Today was the eighth annual Google Conference, I/O. This is the day when Google unveils everything that it has been working towards over the past year, and typically, it features some really interesting improvements to existing services, as well as announcements of some new products.
This year was no different. During the nearly two hour long keynote, we saw several of Google's top execs and team leaders take to the stage to discuss several new things: The Android M Developer Preview, Chrome, Android Pay, Android Wear, The Internet of Things, Google Now, Maps, Photos, and interestingly enough, Cardboard.
So, let's start breaking it down.
Android M Developer Preview
Much like with the release of last year's Android 5.0 Lollipop, Google is keeping what name of it's next iteration of Android under wraps. Going by the internal code of Macadamia Nut Cookie, M is also following it's predecessor L in that there will be a Developer Preview, so that devs can get used to all of the new changes in the updated operating system.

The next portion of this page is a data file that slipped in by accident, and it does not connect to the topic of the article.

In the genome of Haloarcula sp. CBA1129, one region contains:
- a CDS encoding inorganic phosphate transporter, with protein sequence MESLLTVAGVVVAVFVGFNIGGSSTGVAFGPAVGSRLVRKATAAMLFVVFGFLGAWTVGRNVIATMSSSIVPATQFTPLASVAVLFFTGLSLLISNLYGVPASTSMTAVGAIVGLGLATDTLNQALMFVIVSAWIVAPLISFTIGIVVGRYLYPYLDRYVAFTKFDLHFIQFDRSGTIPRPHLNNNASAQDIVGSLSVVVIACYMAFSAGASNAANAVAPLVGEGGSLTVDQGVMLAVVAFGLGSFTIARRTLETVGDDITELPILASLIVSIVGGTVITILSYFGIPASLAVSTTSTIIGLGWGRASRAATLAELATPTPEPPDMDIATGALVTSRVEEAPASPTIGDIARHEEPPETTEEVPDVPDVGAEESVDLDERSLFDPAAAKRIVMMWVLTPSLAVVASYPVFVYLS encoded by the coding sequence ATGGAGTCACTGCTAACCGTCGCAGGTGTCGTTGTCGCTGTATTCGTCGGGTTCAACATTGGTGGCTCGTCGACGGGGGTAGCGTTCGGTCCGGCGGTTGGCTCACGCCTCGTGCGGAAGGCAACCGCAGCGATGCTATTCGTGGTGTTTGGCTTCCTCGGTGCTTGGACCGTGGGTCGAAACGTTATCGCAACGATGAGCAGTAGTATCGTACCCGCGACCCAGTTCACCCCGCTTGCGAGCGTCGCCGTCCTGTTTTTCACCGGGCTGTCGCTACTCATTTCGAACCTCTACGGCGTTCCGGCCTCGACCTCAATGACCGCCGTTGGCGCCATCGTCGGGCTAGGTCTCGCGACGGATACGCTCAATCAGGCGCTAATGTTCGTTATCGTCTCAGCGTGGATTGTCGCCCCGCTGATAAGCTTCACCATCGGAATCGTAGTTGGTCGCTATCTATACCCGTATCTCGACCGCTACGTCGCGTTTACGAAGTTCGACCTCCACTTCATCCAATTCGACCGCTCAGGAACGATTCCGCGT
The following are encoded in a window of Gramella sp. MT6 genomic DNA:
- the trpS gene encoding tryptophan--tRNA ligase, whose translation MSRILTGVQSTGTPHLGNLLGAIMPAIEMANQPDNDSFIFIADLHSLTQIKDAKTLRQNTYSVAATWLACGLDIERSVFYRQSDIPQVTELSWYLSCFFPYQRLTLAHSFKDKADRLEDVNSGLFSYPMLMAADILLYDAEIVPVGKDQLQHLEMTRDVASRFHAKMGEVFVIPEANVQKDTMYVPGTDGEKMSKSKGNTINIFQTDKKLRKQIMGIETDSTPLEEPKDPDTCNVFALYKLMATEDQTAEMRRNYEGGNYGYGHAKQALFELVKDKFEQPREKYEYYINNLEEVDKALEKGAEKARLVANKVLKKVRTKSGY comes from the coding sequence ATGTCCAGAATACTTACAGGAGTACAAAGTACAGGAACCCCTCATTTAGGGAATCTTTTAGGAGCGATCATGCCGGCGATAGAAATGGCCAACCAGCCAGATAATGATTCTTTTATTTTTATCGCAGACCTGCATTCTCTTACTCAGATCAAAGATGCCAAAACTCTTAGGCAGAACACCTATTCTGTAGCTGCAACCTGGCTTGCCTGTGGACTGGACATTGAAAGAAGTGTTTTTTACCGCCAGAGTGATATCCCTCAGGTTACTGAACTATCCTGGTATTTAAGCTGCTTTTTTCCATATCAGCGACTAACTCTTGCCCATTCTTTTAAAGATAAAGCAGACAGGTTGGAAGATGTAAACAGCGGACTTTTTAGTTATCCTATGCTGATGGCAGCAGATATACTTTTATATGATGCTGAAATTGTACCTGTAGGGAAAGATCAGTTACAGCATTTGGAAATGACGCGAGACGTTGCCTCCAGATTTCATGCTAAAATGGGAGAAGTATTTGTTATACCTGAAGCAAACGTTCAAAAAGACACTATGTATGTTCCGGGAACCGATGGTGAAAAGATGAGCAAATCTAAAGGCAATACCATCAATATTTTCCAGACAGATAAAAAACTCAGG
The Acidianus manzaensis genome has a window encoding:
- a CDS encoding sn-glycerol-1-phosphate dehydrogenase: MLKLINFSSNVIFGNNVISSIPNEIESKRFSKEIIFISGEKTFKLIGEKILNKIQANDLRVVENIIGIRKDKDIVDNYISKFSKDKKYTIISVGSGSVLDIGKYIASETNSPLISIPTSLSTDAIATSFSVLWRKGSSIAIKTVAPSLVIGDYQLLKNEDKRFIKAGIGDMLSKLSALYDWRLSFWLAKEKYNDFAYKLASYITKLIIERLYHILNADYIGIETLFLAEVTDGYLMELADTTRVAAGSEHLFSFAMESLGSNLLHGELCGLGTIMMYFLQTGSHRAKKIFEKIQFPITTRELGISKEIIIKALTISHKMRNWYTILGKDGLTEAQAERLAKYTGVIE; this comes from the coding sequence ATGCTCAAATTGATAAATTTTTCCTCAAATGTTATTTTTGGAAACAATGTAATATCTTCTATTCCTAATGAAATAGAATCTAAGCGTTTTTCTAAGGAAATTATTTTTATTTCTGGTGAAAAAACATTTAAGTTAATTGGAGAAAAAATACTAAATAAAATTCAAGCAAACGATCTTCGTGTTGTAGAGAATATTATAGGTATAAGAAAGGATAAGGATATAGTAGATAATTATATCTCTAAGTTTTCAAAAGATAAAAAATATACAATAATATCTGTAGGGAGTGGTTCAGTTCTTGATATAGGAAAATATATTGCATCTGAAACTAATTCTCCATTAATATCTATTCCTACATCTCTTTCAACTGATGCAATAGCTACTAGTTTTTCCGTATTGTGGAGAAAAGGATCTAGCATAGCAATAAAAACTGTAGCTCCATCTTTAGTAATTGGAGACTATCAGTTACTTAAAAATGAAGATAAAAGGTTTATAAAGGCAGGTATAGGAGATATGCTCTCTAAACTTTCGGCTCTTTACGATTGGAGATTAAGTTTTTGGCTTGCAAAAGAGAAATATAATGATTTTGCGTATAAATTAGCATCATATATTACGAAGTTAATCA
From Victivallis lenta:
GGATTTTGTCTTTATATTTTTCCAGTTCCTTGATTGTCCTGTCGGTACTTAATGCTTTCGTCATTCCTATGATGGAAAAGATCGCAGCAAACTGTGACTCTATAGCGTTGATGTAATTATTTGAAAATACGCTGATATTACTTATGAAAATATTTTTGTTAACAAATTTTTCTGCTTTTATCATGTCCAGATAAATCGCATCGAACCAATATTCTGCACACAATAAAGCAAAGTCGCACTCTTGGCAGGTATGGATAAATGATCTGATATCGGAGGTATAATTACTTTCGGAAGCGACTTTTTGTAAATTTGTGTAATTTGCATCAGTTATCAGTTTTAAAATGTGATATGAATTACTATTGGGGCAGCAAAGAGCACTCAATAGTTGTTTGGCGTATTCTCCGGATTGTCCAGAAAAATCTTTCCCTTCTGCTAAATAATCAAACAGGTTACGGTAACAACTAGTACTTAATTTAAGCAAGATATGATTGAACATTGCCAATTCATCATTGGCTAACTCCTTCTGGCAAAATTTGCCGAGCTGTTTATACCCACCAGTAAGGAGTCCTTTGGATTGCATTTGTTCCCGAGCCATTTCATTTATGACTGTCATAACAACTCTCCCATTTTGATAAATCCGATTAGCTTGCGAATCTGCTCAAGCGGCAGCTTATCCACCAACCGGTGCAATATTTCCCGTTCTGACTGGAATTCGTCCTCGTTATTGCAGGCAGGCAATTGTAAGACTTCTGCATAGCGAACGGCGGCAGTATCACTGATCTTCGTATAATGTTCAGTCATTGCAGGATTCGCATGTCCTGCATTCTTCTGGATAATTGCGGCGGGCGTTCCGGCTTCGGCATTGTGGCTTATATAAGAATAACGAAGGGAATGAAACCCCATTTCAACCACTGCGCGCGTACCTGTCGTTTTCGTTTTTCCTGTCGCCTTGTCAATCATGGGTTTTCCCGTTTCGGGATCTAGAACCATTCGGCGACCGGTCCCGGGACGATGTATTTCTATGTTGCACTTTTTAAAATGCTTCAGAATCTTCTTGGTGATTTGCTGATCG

What Google focused on during the keynote was an updated permissions, giving you more granular controls, Chrome, Android Pay, and a renewed focus on battery life.
The updated permissions are actually really good, something that should have happened long ago. Currently, when you want to install an application, the Play Store informs you of everything the app is requestion permission to access. That will still be there, to an extent, but instead of having a long laundry list of permissions that are hard to understand, Google has simplified them.
Apps no longer have blanket access to everything, from your contacts to camera to microphone. The permissions are now only triggered when you access a certain event inside of the application. Google gave the example of WhatsApp. Let's say you want to take a photo, using the camera inside the share-a-photo shortcut in the conversation panel. Instead of already having access, WhatsApp will ask you for permission in a one-time only pop-up dialog box. This way, if you never use that feature, WhatsApp will never have access to that permission. It's a way to directly control what your apps can and cannot access on your phone, and it's a step in the right direction.